should make proper supply pressure 11 psi to CP3 if not check for restriction or pump issue.

Check for air in the fuel
Refer to Procedure 006-003. Operate the engine
at idle and check for air bubbles. If the engine will
not start, check while cranking the engine.
Note: Do not overheat the starter
Is air present in the fuel supply?
Locate and correct the cause of air ingestion
in the fuel supply system. Sources of air
ingestion include loose fuel filters, loose fuel
line fittings, loose or cracked fuel tank standpipes,
or severe restrictions in the fuel supply
lines and filters that cause cavitation at high
fuel flow rates.

Procedure 006-003

Air in Fuel (006-003)
General Information
A replacement of fuel supply lines, fuel filters, fuel
injection pump, high-pressure fuel lines, and injectors will
let air enter the fuel system. Air in the system can make
the engine hard to start, run rough, misfire, produce low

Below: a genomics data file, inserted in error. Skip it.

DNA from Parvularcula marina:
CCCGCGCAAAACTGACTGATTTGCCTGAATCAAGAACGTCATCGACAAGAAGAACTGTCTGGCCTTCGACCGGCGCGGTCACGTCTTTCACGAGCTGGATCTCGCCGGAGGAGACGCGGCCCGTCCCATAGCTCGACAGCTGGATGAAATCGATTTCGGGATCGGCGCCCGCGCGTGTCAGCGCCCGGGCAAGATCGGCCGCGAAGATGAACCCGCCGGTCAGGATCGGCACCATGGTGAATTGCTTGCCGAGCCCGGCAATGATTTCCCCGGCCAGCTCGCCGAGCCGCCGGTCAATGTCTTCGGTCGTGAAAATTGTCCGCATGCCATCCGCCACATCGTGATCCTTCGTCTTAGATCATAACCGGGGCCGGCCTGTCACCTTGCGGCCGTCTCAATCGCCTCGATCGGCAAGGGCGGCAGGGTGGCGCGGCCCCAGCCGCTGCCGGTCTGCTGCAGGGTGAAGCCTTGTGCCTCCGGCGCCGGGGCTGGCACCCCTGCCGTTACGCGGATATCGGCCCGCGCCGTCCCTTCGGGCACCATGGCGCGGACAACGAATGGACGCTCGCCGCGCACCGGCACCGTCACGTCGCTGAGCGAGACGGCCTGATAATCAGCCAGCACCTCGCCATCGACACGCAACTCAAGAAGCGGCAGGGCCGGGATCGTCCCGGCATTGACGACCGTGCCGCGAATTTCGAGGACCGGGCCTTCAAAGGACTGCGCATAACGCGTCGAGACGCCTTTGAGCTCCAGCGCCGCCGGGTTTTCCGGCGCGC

power, or can cause excessive smoke and a fuel knock.
A few bubbles exiting the line during the test is expected.
A foamy appearance is indication of a leak that allows air
to enter, a severe inlet restriction that causes cavitation,
or a system that is not yet primed. If fuel inlet restriction
(refer to Procedure 006-020) is not excessive, the source
of air entry should be isolated to one of the following:
• Suction fuel lines
• ECM cooling plate assembly (if applicable)
• OEM fuel lines
• Suction-side fuel filter assemblies
• Stand-pipe(s) in the fuel tank(s)
Be sure that the fuel inlet and return valves are
returned to the open position before cranking engine.
Engine damage can result if valves are in the wrong
position when engine is cranked or started.
Environmental damage can also occur. Refer to
Procedure 005-999 (Fuel System Overview) in
Familiarization section for further information.
3.9L and 5.9L Without Fuel Filter Diagnostic Test
NOTE: On quick-disconnect fittings with a white tang;
push in the white tang to release the fuel line.
Install the fuel pressure gauge adapter service tool, Part
Number 3164044, between the ECM cooling plate and the
gear pump.
Operate the engine at idle and check for air bubbles in the
clear line.
If air continues to bubble through the clear hose for
several minutes, then an air leak is present.
Collect fuel in a bucket or similar device.
Look for air bubbles in the fuel as it fills the bucket or
similar container.
If air continues to bubble through the clear hose for
several minutes, then an air leak is present.

8,373 Posts
Just let other post die, admins are MIA.